People who prefer to walk down a clear, linear path in their lives do not often choose to be artists or craftspeople. It’s a topsy-turvy world, and you never know what will happen next. We need to be brave enough to take risks with our work and to make mistakes, and smart enough to learn from them. Last year Forbes Magazine named “a tolerance for ambiguity” as “the one key trait for successful entrepreneurs” and I think that easily applies to artists and makers as well.

4. We’re jealous of your paycheque, but not enough to quit.

Once in a while, when our customers spend large amounts of money with ease, we feel a tiny bit envious of their financial security.  Ironically, some of us could not afford to buy our own products if they were made by others (a reality that we sometimes overcome by trading goods with one another).  But most of us feel that the freedom to direct the course of our work lives creatively and with an entrepreneurial spirit wins out over the security of a steady paycheque.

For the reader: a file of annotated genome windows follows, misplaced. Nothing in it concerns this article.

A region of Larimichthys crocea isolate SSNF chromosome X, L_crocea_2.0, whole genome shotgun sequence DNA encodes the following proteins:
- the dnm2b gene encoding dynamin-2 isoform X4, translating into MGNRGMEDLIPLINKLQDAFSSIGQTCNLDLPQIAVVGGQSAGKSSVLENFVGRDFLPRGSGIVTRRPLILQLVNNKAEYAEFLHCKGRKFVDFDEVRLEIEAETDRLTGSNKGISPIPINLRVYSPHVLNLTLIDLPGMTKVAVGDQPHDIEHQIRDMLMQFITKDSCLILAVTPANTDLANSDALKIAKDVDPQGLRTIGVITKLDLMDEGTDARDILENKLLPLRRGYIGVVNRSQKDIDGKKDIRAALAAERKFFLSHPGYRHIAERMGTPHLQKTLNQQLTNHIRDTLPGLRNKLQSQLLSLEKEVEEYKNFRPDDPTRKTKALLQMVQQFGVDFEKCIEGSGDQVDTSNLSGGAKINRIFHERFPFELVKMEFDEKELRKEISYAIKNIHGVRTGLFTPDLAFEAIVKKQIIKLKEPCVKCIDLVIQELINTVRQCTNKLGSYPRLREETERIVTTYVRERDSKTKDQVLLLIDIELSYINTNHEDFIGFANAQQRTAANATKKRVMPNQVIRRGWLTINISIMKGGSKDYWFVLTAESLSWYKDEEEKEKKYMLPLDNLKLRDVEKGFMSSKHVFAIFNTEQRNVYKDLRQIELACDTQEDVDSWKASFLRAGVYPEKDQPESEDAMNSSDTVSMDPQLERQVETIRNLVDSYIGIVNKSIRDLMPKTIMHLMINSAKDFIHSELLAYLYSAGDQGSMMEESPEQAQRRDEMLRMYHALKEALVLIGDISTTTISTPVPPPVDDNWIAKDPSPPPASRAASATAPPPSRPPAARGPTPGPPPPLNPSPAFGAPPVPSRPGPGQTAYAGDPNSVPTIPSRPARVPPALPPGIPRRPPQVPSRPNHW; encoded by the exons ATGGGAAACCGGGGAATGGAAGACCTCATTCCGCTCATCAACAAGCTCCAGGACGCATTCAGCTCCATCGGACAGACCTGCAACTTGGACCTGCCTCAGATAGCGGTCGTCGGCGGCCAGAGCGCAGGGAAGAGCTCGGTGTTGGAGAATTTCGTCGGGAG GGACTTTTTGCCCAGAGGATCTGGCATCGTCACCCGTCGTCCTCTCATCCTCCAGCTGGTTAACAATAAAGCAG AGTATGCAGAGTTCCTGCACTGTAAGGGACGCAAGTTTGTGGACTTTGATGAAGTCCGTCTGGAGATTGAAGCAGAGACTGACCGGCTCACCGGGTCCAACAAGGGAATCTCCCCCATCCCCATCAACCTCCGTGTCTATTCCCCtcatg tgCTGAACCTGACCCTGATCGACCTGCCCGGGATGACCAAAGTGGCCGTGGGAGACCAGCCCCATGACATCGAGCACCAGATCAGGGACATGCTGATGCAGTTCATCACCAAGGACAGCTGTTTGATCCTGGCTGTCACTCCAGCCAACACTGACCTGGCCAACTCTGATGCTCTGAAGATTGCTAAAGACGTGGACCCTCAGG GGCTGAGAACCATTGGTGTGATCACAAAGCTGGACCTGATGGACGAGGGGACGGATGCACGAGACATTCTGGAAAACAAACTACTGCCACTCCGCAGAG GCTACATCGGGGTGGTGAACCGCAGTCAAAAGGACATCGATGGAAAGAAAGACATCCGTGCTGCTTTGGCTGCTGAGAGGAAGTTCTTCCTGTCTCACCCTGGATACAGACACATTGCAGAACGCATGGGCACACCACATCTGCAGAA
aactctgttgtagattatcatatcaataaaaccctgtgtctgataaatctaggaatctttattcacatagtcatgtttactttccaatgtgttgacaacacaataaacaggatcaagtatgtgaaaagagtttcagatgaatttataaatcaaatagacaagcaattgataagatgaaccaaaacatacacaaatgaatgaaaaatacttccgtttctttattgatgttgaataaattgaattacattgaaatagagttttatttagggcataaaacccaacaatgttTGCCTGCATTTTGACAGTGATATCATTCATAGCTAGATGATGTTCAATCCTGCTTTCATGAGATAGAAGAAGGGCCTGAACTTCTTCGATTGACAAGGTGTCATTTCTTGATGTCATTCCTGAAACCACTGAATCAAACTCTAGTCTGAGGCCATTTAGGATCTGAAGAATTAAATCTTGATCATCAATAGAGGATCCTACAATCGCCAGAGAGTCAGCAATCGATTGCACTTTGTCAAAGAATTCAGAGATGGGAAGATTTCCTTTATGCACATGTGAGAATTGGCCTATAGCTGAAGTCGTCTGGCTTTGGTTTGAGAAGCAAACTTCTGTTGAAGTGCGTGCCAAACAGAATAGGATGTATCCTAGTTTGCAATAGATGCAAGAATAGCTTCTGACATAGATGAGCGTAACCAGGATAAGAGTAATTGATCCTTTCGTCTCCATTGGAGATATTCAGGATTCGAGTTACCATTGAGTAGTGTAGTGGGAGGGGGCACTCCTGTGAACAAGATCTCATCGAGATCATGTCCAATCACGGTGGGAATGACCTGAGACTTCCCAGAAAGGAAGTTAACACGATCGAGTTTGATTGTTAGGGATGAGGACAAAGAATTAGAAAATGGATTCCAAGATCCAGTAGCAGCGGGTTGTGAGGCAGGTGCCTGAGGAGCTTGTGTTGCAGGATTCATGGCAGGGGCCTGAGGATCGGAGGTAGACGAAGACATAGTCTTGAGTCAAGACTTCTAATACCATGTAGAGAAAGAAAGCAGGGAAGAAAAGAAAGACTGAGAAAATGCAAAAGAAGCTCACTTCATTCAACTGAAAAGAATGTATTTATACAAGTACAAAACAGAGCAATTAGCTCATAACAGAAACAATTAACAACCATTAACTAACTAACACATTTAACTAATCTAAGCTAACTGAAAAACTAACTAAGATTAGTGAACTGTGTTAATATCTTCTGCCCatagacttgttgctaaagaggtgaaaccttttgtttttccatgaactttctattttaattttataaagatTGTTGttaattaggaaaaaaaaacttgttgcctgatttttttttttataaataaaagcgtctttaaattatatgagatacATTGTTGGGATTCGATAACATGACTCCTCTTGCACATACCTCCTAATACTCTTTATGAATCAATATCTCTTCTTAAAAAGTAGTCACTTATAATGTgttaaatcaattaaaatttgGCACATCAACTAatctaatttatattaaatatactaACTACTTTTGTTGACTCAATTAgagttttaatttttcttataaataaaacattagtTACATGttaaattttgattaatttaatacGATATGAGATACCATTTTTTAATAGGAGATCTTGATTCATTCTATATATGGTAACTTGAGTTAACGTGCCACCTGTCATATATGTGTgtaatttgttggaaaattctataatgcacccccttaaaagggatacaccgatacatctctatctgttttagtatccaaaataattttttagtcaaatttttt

5. We have a strong sense of community.

The camaraderie that develops at craft shows is unbeatable. For most artists and craftspeople, work is quiet, focused, and solitary or in small groups. Bring hundreds of us together, and we’re an instant community. Give us a crisis and we will work together to overcome it.  I have witnessed collections taken up by strangers for fellow show exhibitors who have suffered a great personal or financial loss, people rushing to help rescue artwork from a collapsing booth, and generous sharing of tools, supplies, and labour.  When the show is done, we celebrate our successes and count our losses together.

6. We’re vulnerable to theft.

As the audience for handmade goods has grown, so has the frequency of knockoffs. On sites like Etsy, for example, where many craftspeople sell their work, there have been several documented cases of goods being rampantly copied and sold as original handmade pieces. This image from the Etsy website shows twelve sellers of a virtually identical necklace, with eleven of the sellers shipping from China and all claiming that the necklace is handmade. I wonder who designed the first one. There are many cases of larger companies copying the work of small-scale artists without any acknowledgment or compensation, and it’s a tough battle to fight.

etsy copying

Etsy sellers who are upset with the growing number of knockoffs on the site have been creating product ‘treasuries’ like this one to illustrate their concern.

7. We’re sensitive.